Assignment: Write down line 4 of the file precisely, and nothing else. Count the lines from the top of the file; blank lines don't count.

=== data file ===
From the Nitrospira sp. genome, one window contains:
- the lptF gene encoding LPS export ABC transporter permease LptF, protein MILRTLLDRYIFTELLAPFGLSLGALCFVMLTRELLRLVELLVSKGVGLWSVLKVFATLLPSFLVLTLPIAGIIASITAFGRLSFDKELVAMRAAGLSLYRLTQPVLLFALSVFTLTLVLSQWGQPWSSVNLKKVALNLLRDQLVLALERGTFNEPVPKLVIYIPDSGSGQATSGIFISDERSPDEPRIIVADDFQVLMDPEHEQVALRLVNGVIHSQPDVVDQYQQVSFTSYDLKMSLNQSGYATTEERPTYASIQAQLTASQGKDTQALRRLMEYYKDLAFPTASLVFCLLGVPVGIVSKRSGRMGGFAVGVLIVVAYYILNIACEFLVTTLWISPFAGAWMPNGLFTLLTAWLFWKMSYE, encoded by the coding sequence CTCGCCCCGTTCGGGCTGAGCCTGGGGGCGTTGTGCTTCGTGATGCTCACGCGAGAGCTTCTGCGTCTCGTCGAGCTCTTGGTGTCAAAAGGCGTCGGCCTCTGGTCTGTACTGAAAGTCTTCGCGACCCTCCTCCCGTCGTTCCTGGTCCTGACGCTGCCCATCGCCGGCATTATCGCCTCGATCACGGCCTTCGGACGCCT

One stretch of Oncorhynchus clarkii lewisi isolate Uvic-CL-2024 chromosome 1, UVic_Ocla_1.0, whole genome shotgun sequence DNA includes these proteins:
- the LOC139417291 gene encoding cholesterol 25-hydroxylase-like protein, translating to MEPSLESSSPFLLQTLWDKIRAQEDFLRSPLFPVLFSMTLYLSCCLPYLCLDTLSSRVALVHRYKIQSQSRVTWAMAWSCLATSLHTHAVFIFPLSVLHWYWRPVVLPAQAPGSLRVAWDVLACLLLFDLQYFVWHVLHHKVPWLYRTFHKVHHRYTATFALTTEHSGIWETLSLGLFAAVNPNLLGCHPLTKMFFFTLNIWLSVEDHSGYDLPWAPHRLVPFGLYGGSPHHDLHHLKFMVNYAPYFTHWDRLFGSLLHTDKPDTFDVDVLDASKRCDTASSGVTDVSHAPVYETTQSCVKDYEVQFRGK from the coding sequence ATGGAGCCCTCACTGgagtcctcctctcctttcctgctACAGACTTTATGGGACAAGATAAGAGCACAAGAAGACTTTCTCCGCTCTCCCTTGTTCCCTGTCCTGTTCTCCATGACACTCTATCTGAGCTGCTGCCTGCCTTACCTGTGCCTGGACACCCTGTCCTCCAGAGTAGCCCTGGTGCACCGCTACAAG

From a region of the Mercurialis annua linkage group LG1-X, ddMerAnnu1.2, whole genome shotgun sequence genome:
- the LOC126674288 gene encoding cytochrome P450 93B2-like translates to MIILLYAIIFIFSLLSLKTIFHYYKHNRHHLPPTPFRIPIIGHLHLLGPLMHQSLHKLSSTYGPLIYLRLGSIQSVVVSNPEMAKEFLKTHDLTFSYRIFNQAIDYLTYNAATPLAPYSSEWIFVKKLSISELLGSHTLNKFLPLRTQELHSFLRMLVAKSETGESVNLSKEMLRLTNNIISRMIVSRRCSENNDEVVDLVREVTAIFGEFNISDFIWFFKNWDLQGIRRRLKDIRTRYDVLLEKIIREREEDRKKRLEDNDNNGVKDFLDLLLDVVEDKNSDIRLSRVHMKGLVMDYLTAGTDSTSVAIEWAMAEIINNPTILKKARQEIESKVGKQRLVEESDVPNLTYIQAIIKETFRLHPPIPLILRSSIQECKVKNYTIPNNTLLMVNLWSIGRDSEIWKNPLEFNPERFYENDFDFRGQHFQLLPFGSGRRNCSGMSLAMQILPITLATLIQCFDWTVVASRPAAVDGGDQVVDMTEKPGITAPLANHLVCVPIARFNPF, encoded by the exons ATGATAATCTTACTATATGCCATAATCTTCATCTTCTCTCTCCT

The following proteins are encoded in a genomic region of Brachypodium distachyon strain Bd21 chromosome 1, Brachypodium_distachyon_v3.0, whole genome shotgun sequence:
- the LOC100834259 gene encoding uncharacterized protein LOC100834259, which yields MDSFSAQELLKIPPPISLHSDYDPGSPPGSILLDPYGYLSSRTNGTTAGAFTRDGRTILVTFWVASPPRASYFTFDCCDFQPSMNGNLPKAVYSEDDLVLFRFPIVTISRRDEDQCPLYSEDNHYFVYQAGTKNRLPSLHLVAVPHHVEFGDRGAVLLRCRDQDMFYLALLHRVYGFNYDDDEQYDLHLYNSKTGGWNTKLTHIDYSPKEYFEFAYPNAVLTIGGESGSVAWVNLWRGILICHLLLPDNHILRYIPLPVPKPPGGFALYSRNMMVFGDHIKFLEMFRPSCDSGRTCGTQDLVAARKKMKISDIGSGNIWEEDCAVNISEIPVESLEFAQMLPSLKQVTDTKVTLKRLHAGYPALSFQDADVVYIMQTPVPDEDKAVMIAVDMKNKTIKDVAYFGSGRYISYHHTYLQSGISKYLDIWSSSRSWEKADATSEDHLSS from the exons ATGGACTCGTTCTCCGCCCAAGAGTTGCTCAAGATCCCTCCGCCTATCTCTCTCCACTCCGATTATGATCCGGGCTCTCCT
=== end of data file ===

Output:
- the LOC139417291 gene encoding cholesterol 25-hydroxylase-like protein, translating to MEPSLESSSPFLLQTLWDKIRAQEDFLRSPLFPVLFSMTLYLSCCLPYLCLDTLSSRVALVHRYKIQSQSRVTWAMAWSCLATSLHTHAVFIFPLSVLHWYWRPVVLPAQAPGSLRVAWDVLACLLLFDLQYFVWHVLHHKVPWLYRTFHKVHHRYTATFALTTEHSGIWETLSLGLFAAVNPNLLGCHPLTKMFFFTLNIWLSVEDHSGYDLPWAPHRLVPFGLYGGSPHHDLHHLKFMVNYAPYFTHWDRLFGSLLHTDKPDTFDVDVLDASKRCDTASSGVTDVSHAPVYETTQSCVKDYEVQFRGK from the coding sequence ATGGAGCCCTCACTGgagtcctcctctcctttcctgctACAGACTTTATGGGACAAGATAAGAGCACAAGAAGACTTTCTCCGCTCTCCCTTGTTCCCTGTCCTGTTCTCCATGACACTCTATCTGAGCTGCTGCCTGCCTTACCTGTGCCTGGACACCCTGTCCTCCAGAGTAGCCCTGGTGCACCGCTACAAG